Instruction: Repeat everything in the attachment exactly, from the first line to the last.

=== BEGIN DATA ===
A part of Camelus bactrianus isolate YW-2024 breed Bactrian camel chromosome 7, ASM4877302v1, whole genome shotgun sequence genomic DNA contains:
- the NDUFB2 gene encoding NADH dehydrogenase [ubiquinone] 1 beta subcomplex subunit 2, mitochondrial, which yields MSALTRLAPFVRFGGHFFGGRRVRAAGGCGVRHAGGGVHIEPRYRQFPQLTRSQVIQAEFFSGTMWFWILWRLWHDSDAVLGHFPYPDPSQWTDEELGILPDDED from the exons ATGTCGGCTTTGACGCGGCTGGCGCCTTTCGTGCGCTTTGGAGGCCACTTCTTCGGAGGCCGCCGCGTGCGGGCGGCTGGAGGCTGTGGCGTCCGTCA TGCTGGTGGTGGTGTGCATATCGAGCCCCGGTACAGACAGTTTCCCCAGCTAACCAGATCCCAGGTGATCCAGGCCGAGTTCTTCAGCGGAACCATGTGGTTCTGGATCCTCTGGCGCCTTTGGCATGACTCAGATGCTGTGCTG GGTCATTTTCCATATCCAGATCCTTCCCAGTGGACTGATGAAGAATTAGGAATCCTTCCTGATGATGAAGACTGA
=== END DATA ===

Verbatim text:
A part of Camelus bactrianus isolate YW-2024 breed Bactrian camel chromosome 7, ASM4877302v1, whole genome shotgun sequence genomic DNA contains:
- the NDUFB2 gene encoding NADH dehydrogenase [ubiquinone] 1 beta subcomplex subunit 2, mitochondrial, which yields MSALTRLAPFVRFGGHFFGGRRVRAAGGCGVRHAGGGVHIEPRYRQFPQLTRSQVIQAEFFSGTMWFWILWRLWHDSDAVLGHFPYPDPSQWTDEELGILPDDED from the exons ATGTCGGCTTTGACGCGGCTGGCGCCTTTCGTGCGCTTTGGAGGCCACTTCTTCGGAGGCCGCCGCGTGCGGGCGGCTGGAGGCTGTGGCGTCCGTCA TGCTGGTGGTGGTGTGCATATCGAGCCCCGGTACAGACAGTTTCCCCAGCTAACCAGATCCCAGGTGATCCAGGCCGAGTTCTTCAGCGGAACCATGTGGTTCTGGATCCTCTGGCGCCTTTGGCATGACTCAGATGCTGTGCTG GGTCATTTTCCATATCCAGATCCTTCCCAGTGGACTGATGAAGAATTAGGAATCCTTCCTGATGATGAAGACTGA